Re: Curiosity's Landing
"A working land-by-reverse-rocket solves the problems of the Martian atmosphere nicely: its thinness is irrelevant to rocket braking, and helps with not as much heating."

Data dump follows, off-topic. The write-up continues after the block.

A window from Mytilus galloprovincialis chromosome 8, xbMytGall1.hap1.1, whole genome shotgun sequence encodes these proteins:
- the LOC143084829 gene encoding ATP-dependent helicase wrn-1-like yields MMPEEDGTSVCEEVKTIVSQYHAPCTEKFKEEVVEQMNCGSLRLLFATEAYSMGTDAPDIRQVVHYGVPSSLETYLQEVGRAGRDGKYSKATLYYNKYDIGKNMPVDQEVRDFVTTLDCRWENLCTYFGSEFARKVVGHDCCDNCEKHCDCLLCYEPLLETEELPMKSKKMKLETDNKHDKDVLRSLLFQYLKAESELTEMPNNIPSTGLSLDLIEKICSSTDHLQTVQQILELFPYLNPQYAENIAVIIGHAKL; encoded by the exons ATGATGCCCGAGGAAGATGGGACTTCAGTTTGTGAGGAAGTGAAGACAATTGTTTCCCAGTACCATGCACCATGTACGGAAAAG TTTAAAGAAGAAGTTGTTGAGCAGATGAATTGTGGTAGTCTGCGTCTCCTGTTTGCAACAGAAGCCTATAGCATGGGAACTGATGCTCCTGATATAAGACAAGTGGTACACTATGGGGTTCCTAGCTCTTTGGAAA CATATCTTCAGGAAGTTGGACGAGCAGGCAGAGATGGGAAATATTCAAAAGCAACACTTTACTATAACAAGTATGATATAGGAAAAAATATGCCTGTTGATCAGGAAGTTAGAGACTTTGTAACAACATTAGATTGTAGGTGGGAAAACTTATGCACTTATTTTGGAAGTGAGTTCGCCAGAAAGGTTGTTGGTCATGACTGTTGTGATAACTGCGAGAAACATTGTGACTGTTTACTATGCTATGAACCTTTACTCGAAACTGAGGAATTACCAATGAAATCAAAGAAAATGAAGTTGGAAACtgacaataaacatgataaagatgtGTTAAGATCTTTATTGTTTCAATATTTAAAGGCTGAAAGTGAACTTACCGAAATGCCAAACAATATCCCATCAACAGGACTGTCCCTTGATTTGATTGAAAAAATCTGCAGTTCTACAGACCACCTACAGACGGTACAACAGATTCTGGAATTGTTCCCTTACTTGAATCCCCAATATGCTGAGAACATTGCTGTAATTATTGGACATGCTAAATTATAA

You're right, but Falcon requires it's guidance/steering fins, which likely won't be much, if any, use landing on Mars in it's near vacuum atmosphere. SpaceX failed with the first fin design and had to re-design to get something which worked in Earth's think atmosphere. Landing a re-launchable rocket on Mars may require more thrusters and more fuel and therefore more mass, but into a 1/3rd G gravity well. No doubt they've already thought of this. Here's hoping the first mission is a camera ship so we can watch the rest of the missions landings "live" :-)